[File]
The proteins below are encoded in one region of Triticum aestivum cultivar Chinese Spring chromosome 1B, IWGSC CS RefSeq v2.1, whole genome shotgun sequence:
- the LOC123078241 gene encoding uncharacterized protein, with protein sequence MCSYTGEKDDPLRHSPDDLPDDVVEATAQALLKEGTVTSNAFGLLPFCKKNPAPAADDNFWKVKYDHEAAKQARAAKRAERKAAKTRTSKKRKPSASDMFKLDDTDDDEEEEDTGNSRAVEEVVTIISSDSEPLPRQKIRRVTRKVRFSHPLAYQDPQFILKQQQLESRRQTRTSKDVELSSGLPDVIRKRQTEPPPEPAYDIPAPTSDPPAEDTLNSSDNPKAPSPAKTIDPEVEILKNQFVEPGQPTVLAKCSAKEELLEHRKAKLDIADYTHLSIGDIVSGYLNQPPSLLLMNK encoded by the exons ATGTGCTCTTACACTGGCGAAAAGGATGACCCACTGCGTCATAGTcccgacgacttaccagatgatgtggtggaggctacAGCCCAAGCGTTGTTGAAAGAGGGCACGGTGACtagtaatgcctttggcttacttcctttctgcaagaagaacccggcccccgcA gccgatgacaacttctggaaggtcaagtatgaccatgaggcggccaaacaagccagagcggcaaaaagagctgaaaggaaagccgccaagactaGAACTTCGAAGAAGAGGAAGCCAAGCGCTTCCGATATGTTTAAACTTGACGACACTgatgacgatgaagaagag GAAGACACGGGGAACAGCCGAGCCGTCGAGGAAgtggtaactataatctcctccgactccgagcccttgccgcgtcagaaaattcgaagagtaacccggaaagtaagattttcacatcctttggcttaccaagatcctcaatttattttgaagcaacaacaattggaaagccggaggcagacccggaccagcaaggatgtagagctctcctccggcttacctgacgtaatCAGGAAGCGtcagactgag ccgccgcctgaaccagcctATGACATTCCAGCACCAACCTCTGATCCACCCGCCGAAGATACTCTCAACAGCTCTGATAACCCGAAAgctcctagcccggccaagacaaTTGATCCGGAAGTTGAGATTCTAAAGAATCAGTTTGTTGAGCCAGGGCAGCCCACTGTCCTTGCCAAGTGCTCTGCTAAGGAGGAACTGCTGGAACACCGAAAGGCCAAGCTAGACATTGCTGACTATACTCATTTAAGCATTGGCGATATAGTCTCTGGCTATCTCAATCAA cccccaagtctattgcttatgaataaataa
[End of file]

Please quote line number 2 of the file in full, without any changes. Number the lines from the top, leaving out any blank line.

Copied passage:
- the LOC123078241 gene encoding uncharacterized protein, with protein sequence MCSYTGEKDDPLRHSPDDLPDDVVEATAQALLKEGTVTSNAFGLLPFCKKNPAPAADDNFWKVKYDHEAAKQARAAKRAERKAAKTRTSKKRKPSASDMFKLDDTDDDEEEEDTGNSRAVEEVVTIISSDSEPLPRQKIRRVTRKVRFSHPLAYQDPQFILKQQQLESRRQTRTSKDVELSSGLPDVIRKRQTEPPPEPAYDIPAPTSDPPAEDTLNSSDNPKAPSPAKTIDPEVEILKNQFVEPGQPTVLAKCSAKEELLEHRKAKLDIADYTHLSIGDIVSGYLNQPPSLLLMNK encoded by the exons ATGTGCTCTTACACTGGCGAAAAGGATGACCCACTGCGTCATAGTcccgacgacttaccagatgatgtggtggaggctacAGCCCAAGCGTTGTTGAAAGAGGGCACGGTGACtagtaatgcctttggcttacttcctttctgcaagaagaacccggcccccgcA gccgatgacaacttctggaaggtcaagtatgaccatgaggcggccaaacaagccagagcggcaaaaagagctgaaaggaaagccgccaagactaGAACTTCGAAGAAGAGGAAGCCAAGCGCTTCCGATATGTTTAAACTTGACGACACTgatgacgatgaagaagag GAAGACACGGGGAACAGCCGAGCCGTCGAGGAAgtggtaactataatctcctccgactccgagcccttgccgcgtcagaaaattcgaagagtaacccggaaagtaagattttcacatcctttggcttaccaagatcctcaatttattttgaagcaacaacaattggaaagccggaggcagacccggaccagcaaggatgtagagctctcctccggcttacctgacgtaatCAGGAAGCGtcagactgag ccgccgcctgaaccagcctATGACATTCCAGCACCAACCTCTGATCCACCCGCCGAAGATACTCTCAACAGCTCTGATAACCCGAAAgctcctagcccggccaagacaaTTGATCCGGAAGTTGAGATTCTAAAGAATCAGTTTGTTGAGCCAGGGCAGCCCACTGTCCTTGCCAAGTGCTCTGCTAAGGAGGAACTGCTGGAACACCGAAAGGCCAAGCTAGACATTGCTGACTATACTCATTTAAGCATTGGCGATATAGTCTCTGGCTATCTCAATCAA cccccaagtctattgcttatgaataaataa